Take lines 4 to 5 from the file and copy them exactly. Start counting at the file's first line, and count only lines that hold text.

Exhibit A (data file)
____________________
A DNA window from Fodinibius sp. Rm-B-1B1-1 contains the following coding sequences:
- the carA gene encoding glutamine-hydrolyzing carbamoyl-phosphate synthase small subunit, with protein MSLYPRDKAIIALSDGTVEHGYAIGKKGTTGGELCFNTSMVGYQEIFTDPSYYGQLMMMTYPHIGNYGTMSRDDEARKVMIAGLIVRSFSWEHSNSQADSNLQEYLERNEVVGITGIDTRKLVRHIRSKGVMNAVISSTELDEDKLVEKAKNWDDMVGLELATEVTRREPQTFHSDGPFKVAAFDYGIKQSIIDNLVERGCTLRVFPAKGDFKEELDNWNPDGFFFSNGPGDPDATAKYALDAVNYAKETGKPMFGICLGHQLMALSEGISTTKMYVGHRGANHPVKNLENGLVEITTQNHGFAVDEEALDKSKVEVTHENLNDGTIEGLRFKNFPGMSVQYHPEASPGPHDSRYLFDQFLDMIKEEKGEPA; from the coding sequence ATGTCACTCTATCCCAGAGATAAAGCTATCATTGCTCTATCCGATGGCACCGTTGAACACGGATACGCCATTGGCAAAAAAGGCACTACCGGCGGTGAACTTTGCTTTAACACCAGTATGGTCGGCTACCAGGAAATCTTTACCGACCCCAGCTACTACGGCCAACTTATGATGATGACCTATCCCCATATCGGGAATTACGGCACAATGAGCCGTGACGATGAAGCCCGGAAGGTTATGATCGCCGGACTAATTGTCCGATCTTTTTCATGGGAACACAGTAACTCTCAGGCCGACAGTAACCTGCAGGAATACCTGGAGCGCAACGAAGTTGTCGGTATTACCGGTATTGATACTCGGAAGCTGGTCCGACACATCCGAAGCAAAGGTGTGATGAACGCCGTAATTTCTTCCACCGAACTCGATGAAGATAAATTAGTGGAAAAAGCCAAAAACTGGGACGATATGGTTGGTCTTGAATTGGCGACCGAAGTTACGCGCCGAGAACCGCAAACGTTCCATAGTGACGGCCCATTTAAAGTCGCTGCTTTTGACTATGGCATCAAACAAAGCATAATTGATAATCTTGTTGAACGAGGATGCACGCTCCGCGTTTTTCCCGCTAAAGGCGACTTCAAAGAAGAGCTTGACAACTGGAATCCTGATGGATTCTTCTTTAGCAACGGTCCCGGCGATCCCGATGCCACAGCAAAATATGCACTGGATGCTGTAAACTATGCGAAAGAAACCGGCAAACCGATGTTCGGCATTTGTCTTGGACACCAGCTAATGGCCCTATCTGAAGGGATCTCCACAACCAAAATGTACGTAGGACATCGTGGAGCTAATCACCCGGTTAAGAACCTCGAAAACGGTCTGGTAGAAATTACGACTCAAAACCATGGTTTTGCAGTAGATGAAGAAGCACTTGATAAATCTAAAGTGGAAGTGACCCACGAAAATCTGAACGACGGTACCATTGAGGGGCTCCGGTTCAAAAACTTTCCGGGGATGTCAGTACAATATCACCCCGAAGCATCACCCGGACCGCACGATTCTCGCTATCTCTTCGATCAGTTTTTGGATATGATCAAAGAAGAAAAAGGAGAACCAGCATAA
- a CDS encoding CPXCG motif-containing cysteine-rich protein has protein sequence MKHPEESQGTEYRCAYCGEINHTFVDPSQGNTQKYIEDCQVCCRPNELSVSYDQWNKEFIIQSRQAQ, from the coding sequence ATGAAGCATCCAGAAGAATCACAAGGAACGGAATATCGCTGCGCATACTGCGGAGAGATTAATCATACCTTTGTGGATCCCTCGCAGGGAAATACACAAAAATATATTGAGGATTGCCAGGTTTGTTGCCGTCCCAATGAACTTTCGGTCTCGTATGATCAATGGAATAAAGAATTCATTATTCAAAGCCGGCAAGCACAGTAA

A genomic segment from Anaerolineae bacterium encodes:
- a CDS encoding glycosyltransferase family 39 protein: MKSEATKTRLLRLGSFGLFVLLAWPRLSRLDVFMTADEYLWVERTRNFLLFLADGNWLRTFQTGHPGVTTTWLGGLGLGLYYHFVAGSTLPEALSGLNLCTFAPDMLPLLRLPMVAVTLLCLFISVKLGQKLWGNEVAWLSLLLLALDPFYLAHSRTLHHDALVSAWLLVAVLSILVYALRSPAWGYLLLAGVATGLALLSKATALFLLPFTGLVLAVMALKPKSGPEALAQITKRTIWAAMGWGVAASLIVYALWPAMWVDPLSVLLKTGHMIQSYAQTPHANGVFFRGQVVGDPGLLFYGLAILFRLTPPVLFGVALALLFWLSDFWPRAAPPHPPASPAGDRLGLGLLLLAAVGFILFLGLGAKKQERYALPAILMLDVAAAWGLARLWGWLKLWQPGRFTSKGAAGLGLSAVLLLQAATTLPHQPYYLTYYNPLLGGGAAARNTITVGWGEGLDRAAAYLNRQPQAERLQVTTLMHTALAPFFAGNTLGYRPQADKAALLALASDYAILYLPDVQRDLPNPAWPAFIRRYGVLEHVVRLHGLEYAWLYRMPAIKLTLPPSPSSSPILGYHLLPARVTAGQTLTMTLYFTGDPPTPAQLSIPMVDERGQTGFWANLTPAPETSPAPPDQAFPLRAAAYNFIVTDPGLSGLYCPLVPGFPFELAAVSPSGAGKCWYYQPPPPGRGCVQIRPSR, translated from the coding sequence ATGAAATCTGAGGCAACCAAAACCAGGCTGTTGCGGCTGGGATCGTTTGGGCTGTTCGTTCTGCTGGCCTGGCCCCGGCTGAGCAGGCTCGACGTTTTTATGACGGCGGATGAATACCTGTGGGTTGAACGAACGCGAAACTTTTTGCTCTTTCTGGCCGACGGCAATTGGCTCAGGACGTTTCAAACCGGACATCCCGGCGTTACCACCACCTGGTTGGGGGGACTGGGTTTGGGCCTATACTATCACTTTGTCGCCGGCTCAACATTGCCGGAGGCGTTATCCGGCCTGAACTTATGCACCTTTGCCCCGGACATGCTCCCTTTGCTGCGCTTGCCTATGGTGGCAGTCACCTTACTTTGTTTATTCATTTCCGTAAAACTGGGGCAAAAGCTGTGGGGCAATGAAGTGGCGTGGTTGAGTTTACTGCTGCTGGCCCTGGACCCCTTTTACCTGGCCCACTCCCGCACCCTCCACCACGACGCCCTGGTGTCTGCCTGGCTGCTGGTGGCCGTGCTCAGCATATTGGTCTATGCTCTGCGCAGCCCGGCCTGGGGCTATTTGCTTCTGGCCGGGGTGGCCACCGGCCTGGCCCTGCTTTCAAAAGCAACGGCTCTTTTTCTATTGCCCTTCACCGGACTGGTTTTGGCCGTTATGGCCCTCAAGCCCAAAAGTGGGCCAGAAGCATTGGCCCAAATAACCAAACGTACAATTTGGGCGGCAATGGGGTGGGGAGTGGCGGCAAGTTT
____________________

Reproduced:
A genomic segment from Anaerolineae bacterium encodes:
- a CDS encoding glycosyltransferase family 39 protein: MKSEATKTRLLRLGSFGLFVLLAWPRLSRLDVFMTADEYLWVERTRNFLLFLADGNWLRTFQTGHPGVTTTWLGGLGLGLYYHFVAGSTLPEALSGLNLCTFAPDMLPLLRLPMVAVTLLCLFISVKLGQKLWGNEVAWLSLLLLALDPFYLAHSRTLHHDALVSAWLLVAVLSILVYALRSPAWGYLLLAGVATGLALLSKATALFLLPFTGLVLAVMALKPKSGPEALAQITKRTIWAAMGWGVAASLIVYALWPAMWVDPLSVLLKTGHMIQSYAQTPHANGVFFRGQVVGDPGLLFYGLAILFRLTPPVLFGVALALLFWLSDFWPRAAPPHPPASPAGDRLGLGLLLLAAVGFILFLGLGAKKQERYALPAILMLDVAAAWGLARLWGWLKLWQPGRFTSKGAAGLGLSAVLLLQAATTLPHQPYYLTYYNPLLGGGAAARNTITVGWGEGLDRAAAYLNRQPQAERLQVTTLMHTALAPFFAGNTLGYRPQADKAALLALASDYAILYLPDVQRDLPNPAWPAFIRRYGVLEHVVRLHGLEYAWLYRMPAIKLTLPPSPSSSPILGYHLLPARVTAGQTLTMTLYFTGDPPTPAQLSIPMVDERGQTGFWANLTPAPETSPAPPDQAFPLRAAAYNFIVTDPGLSGLYCPLVPGFPFELAAVSPSGAGKCWYYQPPPPGRGCVQIRPSR, translated from the coding sequence ATGAAATCTGAGGCAACCAAAACCAGGCTGTTGCGGCTGGGATCGTTTGGGCTGTTCGTTCTGCTGGCCTGGCCCCGGCTGAGCAGGCTCGACGTTTTTATGACGGCGGATGAATACCTGTGGGTTGAACGAACGCGAAACTTTTTGCTCTTTCTGGCCGACGGCAATTGGCTCAGGACGTTTCAAACCGGACATCCCGGCGTTACCACCACCTGGTTGGGGGGACTGGGTTTGGGCCTATACTATCACTTTGTCGCCGGCTCAACATTGCCGGAGGCGTTATCCGGCCTGAACTTATGCACCTTTGCCCCGGACATGCTCCCTTTGCTGCGCTTGCCTATGGTGGCAGTCACCTTACTTTGTTTATTCATTTCCGTAAAACTGGGGCAAAAGCTGTGGGGCAATGAAGTGGCGTGGTTGAGTTTACTGCTGCTGGCCCTGGACCCCTTTTACCTGGCCCACTCCCGCACCCTCCACCACGACGCCCTGGTGTCTGCCTGGCTGCTGGTGGCCGTGCTCAGCATATTGGTCTATGCTCTGCGCAGCCCGGCCTGGGGCTATTTGCTTCTGGCCGGGGTGGCCACCGGCCTGGCCCTGCTTTCAAAAGCAACGGCTCTTTTTCTATTGCCCTTCACCGGACTGGTTTTGGCCGTTATGGCCCTCAAGCCCAAAAGTGGGCCAGAAGCATTGGCCCAAATAACCAAACGTACAATTTGGGCGGCAATGGGGTGGGGAGTGGCGGCAAGTTT